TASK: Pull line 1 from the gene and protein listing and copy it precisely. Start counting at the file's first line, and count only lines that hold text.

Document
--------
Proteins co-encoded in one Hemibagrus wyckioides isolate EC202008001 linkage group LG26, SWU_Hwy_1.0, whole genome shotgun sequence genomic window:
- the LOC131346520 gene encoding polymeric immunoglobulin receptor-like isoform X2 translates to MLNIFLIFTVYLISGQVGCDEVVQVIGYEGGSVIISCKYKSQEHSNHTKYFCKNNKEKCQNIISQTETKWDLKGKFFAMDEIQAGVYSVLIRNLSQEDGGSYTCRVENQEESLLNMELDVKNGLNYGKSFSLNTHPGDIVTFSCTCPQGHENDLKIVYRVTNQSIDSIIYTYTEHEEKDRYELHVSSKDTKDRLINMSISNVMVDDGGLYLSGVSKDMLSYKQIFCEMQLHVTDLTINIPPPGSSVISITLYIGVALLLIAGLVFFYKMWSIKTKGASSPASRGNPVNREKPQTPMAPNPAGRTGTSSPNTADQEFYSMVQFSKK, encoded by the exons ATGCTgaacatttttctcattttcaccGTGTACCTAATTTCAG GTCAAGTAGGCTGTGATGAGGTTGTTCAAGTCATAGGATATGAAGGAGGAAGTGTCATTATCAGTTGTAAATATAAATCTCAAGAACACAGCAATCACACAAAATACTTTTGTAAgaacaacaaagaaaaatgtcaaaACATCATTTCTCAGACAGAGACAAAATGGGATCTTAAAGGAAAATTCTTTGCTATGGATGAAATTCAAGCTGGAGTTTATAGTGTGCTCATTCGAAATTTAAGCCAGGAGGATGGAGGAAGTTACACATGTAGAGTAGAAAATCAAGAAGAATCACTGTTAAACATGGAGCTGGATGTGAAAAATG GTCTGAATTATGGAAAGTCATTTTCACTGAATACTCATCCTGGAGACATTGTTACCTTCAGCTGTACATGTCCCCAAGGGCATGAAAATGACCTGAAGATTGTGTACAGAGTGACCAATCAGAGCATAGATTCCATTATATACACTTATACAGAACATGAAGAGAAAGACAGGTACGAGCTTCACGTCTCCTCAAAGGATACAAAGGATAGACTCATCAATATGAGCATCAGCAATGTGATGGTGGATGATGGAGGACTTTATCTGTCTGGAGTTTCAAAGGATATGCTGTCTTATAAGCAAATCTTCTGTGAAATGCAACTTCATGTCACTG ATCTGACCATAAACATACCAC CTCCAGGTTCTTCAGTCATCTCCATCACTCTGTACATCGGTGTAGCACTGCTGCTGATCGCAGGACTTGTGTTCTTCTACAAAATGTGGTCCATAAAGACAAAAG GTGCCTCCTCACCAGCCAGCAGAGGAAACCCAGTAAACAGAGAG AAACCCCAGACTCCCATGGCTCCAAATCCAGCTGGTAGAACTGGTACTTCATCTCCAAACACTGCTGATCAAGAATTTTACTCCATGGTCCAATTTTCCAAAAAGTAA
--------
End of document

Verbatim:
Proteins co-encoded in one Hemibagrus wyckioides isolate EC202008001 linkage group LG26, SWU_Hwy_1.0, whole genome shotgun sequence genomic window: